The constitutional court has asked the Electoral Commission of South Africa (IEC) and the uMkhonto weSizwe (MK) party to file submissions on the importance of a remark by commissioner Janet Love on Jacob Zuma’s eligibility for parliament.

In a directive issued on Monday, the court has given both parties until 5pm on Tuesday to file papers in this regard.

In essence, it is asking the litigants if a statement by Love in January that Zuma’s criminal record “may impede his candidacy” for parliament in the May elections marred a subsequent decision by the commission that he was ineligible.

“Having not refrained from expressing a view about Mr Zuma’s eligibility, ought she to have recused herself from participating in the electoral commission’s determination of his eligibility?” the court said.

It then asked whether she ought to have recused herself, what the effect of her not having done so was on the commission’s decision, and if this impaired the legal validity of the commission’s decision whether the court could still deliver a finding on that decision.

“If commissioner Love’s participation vitiated the determination by the electoral commission of Mr Zuma’s eligibility, is it open to this court to substitute the determination by the Electoral Commission?”

The court last Friday heard an urgent appeal by the IEC to a ruling last month by the electoral court overturning its decision to disqualify Zuma.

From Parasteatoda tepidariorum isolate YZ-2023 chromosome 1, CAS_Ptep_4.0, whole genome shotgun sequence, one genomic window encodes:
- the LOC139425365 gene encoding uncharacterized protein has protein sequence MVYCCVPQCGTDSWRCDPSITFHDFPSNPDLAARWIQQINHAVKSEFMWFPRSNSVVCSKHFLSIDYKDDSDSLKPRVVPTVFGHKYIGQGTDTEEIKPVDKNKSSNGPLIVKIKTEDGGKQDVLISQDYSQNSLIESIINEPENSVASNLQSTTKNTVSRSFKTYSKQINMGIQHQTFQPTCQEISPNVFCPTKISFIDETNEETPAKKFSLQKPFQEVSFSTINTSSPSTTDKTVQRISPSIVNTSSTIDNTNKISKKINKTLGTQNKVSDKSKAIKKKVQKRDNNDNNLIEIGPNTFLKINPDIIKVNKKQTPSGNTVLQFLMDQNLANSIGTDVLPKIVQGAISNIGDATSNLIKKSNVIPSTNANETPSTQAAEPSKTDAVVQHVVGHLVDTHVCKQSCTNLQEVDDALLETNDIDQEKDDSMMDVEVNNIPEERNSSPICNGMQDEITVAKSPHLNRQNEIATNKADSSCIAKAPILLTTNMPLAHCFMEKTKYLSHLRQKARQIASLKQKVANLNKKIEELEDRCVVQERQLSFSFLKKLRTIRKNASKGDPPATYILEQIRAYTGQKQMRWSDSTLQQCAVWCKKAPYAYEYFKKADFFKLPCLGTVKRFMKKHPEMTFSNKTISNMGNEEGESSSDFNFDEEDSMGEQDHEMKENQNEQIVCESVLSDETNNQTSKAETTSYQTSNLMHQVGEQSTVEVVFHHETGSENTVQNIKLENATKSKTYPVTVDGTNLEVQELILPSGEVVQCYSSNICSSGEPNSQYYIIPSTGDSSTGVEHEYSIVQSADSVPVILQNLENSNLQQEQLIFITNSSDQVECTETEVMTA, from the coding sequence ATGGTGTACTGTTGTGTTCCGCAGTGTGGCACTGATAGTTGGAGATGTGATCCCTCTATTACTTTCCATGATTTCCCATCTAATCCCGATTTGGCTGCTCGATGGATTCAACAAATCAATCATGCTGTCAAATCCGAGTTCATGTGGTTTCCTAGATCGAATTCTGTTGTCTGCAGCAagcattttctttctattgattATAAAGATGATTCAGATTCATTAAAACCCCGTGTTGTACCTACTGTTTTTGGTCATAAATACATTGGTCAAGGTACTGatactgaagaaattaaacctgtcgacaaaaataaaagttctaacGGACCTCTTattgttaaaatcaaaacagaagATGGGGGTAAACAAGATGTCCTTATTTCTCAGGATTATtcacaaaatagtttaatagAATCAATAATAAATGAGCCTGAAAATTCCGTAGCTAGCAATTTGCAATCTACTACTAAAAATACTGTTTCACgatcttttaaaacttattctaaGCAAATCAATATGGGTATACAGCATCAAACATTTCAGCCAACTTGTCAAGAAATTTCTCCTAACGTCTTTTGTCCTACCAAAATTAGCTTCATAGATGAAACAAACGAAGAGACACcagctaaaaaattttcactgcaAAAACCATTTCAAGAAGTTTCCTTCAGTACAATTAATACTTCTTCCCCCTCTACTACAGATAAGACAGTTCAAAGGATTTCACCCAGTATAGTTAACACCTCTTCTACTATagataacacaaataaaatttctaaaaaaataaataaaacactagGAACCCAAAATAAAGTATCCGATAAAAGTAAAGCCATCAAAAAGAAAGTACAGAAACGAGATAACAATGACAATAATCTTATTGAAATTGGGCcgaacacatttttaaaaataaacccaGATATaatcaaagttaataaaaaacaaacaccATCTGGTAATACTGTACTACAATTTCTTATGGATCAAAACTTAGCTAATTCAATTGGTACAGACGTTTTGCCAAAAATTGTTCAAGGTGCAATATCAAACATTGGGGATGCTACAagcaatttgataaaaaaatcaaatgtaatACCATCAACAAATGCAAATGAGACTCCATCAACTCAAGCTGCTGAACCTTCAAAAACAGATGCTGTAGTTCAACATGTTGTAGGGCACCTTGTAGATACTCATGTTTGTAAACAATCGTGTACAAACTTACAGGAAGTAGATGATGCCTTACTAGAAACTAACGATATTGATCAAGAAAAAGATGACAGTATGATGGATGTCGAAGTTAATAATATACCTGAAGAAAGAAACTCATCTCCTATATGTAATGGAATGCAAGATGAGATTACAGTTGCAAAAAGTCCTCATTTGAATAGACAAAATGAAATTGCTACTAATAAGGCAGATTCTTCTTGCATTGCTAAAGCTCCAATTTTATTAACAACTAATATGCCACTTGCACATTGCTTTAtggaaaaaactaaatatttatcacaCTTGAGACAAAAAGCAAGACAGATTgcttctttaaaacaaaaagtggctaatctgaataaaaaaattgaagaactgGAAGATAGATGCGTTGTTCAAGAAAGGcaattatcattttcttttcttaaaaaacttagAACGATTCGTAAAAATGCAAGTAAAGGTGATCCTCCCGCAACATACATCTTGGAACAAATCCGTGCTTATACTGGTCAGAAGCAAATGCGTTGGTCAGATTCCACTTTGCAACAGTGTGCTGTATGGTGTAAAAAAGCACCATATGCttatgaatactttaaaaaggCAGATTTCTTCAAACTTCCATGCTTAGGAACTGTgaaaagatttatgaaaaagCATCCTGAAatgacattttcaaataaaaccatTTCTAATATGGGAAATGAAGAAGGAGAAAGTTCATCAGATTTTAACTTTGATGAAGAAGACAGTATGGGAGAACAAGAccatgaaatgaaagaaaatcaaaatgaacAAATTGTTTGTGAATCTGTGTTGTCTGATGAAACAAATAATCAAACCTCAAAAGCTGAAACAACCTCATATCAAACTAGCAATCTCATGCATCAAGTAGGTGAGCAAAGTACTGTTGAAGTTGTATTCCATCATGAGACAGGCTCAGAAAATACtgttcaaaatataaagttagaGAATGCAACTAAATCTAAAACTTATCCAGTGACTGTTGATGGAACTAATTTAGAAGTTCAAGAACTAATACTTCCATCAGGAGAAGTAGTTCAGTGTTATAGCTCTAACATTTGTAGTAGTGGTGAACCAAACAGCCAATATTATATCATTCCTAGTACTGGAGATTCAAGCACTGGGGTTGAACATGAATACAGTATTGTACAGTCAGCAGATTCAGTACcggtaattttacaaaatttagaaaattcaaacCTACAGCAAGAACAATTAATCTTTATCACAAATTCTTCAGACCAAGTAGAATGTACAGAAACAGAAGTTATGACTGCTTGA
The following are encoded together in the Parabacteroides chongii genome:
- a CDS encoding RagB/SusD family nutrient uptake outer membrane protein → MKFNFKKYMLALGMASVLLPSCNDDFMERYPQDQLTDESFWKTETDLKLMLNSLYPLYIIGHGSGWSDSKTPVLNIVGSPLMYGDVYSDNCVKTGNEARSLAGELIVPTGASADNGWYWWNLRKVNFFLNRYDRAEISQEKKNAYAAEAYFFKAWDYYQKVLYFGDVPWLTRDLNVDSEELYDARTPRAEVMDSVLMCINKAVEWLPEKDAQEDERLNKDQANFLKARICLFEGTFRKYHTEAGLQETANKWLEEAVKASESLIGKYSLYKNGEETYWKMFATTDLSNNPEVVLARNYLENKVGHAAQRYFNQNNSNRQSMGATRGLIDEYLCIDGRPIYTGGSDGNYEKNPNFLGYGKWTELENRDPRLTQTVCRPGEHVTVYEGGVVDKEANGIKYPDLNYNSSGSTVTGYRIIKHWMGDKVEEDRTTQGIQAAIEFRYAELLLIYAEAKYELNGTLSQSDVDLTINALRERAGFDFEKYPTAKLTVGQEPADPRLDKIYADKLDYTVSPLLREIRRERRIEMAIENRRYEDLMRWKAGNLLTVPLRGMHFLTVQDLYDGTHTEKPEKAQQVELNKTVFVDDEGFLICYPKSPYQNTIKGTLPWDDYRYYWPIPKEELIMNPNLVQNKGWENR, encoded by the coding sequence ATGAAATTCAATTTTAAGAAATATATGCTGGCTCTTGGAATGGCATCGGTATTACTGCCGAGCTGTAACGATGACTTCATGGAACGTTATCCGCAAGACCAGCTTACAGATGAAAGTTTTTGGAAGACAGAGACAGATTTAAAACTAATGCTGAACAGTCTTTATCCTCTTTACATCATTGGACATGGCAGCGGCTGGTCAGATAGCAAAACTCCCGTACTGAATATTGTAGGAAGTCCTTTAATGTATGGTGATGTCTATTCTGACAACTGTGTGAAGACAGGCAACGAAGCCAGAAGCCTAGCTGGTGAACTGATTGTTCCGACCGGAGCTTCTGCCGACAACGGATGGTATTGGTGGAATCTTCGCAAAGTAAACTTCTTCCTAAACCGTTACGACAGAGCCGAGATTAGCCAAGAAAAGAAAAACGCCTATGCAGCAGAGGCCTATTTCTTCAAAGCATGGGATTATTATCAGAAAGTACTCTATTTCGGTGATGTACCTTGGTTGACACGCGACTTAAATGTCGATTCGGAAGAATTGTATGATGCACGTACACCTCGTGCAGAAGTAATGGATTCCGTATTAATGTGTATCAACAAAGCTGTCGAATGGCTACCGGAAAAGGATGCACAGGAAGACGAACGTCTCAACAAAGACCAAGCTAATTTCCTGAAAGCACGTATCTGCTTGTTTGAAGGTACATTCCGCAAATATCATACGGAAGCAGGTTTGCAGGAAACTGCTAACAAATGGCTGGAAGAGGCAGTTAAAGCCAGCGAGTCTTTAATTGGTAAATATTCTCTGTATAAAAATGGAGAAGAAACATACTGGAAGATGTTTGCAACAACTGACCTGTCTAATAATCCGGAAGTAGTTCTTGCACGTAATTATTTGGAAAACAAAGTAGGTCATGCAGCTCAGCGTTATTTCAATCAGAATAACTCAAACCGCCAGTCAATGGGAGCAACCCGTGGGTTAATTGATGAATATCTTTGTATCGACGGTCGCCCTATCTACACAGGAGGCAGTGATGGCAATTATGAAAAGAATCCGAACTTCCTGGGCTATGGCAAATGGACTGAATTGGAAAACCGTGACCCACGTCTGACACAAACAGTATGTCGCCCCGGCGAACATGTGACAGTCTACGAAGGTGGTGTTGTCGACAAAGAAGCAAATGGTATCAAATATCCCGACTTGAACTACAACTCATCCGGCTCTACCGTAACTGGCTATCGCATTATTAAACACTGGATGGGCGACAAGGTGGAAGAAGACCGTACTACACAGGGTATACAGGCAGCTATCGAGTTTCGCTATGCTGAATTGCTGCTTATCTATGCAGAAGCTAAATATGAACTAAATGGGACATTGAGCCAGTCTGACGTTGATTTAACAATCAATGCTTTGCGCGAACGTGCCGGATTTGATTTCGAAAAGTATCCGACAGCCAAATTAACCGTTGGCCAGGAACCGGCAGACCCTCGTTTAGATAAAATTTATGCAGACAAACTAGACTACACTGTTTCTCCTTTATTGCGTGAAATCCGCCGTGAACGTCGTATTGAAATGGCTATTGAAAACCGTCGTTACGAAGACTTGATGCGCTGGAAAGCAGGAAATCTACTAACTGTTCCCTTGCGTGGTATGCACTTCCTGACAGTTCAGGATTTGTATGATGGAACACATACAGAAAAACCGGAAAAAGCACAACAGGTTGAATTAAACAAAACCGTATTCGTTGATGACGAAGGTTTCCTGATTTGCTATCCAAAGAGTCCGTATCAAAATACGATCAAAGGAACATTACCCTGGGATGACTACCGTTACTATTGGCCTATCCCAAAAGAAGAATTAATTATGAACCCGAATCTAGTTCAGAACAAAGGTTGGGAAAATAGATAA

The electoral commission upheld objections to his candidacy filed on the basis that his 15-month prison sentence for contempt of court barred him from becoming an MP in terms sections 47(1)(e) of the Constitution.

It prohibits anyone who has been sentenced to 12 or more months in prison without the option of a fine being barred from becoming a member of the National Assembly for five years.

Zuma and the MK party had argued before the electoral court that Love’s response to a question from a journalist regarding his eligibility created a reasonable apprehension of bias. 

In a founding affidavit to the constitutional court, the IEC raised this as one of its grounds for seeking direct access to the apex court.

It said a body “as important as the commission should not be required to conduct an election under a cloud that it has been biased or favoured one side”.

It also argued that if the appeal was not finalised before election day on 29 May, there was a risk that “the erroneous finding of the electoral court will produce a disputed election outcome, because a person who is not qualified would have been allowed to contest, in breach of the Constitution”.

The question of Zuma’s eligibility to stand or otherwise, “affects the decision that millions of voters will be asked to make at the ballot box”. 

Zuma’s counsel has argued, inter alia, that the prohibition did not apply to him because he was improperly jailed by the constitutional court.

The argument harps on the hybrid nature of contempt but throws overboard the established principle that civil contempt is punishable as a crime. 

It took up much of Friday’s pleadings, with counsel for the IEC countering: “There is absolutely no debate that in South African law contempt of court is a crime like any other crime.

“You have already held so four times. You have no reason today to depart from it,” advocate Tembeka Ngcukaitobi said.